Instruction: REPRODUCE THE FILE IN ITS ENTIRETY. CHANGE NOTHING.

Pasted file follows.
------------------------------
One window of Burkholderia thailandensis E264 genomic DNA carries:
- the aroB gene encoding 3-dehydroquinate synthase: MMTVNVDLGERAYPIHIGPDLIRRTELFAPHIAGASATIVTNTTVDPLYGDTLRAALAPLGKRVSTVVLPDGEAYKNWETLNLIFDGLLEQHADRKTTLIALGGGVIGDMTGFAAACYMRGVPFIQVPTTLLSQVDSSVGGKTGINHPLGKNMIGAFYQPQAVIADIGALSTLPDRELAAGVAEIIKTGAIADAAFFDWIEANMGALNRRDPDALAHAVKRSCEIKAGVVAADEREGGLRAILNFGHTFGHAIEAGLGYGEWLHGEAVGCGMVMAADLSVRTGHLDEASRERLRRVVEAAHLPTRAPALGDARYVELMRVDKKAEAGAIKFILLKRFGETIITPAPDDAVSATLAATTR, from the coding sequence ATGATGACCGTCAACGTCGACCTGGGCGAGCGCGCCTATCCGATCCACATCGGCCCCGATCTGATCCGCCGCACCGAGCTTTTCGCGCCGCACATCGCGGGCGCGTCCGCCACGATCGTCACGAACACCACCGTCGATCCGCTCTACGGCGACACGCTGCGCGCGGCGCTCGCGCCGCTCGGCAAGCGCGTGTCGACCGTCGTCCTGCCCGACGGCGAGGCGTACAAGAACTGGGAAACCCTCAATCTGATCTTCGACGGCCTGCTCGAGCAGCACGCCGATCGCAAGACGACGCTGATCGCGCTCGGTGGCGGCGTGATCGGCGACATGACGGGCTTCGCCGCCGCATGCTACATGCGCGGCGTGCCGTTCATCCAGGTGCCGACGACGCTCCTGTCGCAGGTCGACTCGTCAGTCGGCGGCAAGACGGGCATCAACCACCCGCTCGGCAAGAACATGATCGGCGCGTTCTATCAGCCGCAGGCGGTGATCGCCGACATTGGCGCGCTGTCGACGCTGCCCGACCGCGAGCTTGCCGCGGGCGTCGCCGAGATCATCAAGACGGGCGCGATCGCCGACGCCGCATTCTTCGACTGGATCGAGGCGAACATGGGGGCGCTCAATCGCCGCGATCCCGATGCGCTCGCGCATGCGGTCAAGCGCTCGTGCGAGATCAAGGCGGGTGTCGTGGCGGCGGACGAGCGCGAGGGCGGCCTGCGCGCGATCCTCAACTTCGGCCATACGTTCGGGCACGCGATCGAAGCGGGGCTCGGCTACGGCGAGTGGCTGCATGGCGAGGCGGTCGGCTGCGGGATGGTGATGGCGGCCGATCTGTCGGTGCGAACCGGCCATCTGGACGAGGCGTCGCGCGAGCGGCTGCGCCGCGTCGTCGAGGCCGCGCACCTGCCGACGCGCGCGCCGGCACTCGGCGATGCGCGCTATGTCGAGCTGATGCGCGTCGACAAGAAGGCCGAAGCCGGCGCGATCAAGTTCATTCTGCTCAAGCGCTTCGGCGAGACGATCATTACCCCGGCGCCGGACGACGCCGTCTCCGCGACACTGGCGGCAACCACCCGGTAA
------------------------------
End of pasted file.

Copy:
One window of Burkholderia thailandensis E264 genomic DNA carries:
- the aroB gene encoding 3-dehydroquinate synthase: MMTVNVDLGERAYPIHIGPDLIRRTELFAPHIAGASATIVTNTTVDPLYGDTLRAALAPLGKRVSTVVLPDGEAYKNWETLNLIFDGLLEQHADRKTTLIALGGGVIGDMTGFAAACYMRGVPFIQVPTTLLSQVDSSVGGKTGINHPLGKNMIGAFYQPQAVIADIGALSTLPDRELAAGVAEIIKTGAIADAAFFDWIEANMGALNRRDPDALAHAVKRSCEIKAGVVAADEREGGLRAILNFGHTFGHAIEAGLGYGEWLHGEAVGCGMVMAADLSVRTGHLDEASRERLRRVVEAAHLPTRAPALGDARYVELMRVDKKAEAGAIKFILLKRFGETIITPAPDDAVSATLAATTR, from the coding sequence ATGATGACCGTCAACGTCGACCTGGGCGAGCGCGCCTATCCGATCCACATCGGCCCCGATCTGATCCGCCGCACCGAGCTTTTCGCGCCGCACATCGCGGGCGCGTCCGCCACGATCGTCACGAACACCACCGTCGATCCGCTCTACGGCGACACGCTGCGCGCGGCGCTCGCGCCGCTCGGCAAGCGCGTGTCGACCGTCGTCCTGCCCGACGGCGAGGCGTACAAGAACTGGGAAACCCTCAATCTGATCTTCGACGGCCTGCTCGAGCAGCACGCCGATCGCAAGACGACGCTGATCGCGCTCGGTGGCGGCGTGATCGGCGACATGACGGGCTTCGCCGCCGCATGCTACATGCGCGGCGTGCCGTTCATCCAGGTGCCGACGACGCTCCTGTCGCAGGTCGACTCGTCAGTCGGCGGCAAGACGGGCATCAACCACCCGCTCGGCAAGAACATGATCGGCGCGTTCTATCAGCCGCAGGCGGTGATCGCCGACATTGGCGCGCTGTCGACGCTGCCCGACCGCGAGCTTGCCGCGGGCGTCGCCGAGATCATCAAGACGGGCGCGATCGCCGACGCCGCATTCTTCGACTGGATCGAGGCGAACATGGGGGCGCTCAATCGCCGCGATCCCGATGCGCTCGCGCATGCGGTCAAGCGCTCGTGCGAGATCAAGGCGGGTGTCGTGGCGGCGGACGAGCGCGAGGGCGGCCTGCGCGCGATCCTCAACTTCGGCCATACGTTCGGGCACGCGATCGAAGCGGGGCTCGGCTACGGCGAGTGGCTGCATGGCGAGGCGGTCGGCTGCGGGATGGTGATGGCGGCCGATCTGTCGGTGCGAACCGGCCATCTGGACGAGGCGTCGCGCGAGCGGCTGCGCCGCGTCGTCGAGGCCGCGCACCTGCCGACGCGCGCGCCGGCACTCGGCGATGCGCGCTATGTCGAGCTGATGCGCGTCGACAAGAAGGCCGAAGCCGGCGCGATCAAGTTCATTCTGCTCAAGCGCTTCGGCGAGACGATCATTACCCCGGCGCCGGACGACGCCGTCTCCGCGACACTGGCGGCAACCACCCGGTAA